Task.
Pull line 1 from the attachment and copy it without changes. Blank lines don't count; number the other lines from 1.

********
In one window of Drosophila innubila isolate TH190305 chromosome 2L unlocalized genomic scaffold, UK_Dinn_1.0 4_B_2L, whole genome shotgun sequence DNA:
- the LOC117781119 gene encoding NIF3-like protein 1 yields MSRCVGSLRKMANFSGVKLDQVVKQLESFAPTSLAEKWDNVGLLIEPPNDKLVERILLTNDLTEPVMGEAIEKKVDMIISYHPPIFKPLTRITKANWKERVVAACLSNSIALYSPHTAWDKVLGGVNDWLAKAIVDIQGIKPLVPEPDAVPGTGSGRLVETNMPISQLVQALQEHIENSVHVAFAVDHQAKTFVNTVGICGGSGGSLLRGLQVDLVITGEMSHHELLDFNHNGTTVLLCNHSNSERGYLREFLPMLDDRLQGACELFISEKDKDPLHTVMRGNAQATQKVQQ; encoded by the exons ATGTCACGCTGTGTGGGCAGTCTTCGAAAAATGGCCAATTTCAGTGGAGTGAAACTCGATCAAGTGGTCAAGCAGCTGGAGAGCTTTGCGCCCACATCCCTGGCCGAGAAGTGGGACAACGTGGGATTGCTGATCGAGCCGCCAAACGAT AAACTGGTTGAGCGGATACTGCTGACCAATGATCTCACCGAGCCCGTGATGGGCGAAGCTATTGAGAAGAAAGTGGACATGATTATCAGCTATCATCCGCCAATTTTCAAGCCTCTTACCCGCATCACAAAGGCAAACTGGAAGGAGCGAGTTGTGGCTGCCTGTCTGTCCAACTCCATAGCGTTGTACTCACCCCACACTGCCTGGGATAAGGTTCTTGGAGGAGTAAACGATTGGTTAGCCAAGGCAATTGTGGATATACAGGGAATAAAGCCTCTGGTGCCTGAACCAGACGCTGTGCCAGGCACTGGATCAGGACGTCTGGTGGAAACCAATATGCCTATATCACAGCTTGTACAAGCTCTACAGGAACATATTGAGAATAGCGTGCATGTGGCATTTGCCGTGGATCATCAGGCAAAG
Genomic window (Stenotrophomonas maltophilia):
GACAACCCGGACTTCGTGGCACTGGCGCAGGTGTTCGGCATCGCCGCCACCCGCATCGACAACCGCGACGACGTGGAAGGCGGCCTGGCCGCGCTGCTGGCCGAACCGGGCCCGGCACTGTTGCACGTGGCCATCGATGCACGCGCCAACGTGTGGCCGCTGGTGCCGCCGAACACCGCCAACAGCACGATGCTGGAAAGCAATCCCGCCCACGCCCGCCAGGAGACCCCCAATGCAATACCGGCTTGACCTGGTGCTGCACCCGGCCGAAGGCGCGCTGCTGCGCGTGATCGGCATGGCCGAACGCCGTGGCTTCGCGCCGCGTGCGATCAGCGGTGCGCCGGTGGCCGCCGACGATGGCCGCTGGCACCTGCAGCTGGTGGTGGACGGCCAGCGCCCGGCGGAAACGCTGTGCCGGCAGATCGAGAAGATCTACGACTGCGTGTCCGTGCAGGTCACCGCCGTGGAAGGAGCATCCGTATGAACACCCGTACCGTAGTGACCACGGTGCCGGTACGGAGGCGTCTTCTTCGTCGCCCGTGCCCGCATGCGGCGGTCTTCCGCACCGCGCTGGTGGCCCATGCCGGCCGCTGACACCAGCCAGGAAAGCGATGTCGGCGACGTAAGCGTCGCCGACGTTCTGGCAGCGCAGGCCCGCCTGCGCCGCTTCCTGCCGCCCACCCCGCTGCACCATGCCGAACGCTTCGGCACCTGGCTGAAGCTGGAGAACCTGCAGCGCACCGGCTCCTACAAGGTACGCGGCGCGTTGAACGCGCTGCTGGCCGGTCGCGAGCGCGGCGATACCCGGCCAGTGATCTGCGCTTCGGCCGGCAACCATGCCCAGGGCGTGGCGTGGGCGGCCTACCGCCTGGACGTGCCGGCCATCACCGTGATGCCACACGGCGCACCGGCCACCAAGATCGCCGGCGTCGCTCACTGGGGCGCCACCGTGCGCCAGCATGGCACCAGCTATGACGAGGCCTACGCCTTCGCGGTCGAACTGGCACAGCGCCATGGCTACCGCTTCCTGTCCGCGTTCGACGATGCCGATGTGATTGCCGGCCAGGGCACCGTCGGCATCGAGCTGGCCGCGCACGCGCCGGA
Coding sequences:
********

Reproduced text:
In one window of Drosophila innubila isolate TH190305 chromosome 2L unlocalized genomic scaffold, UK_Dinn_1.0 4_B_2L, whole genome shotgun sequence DNA: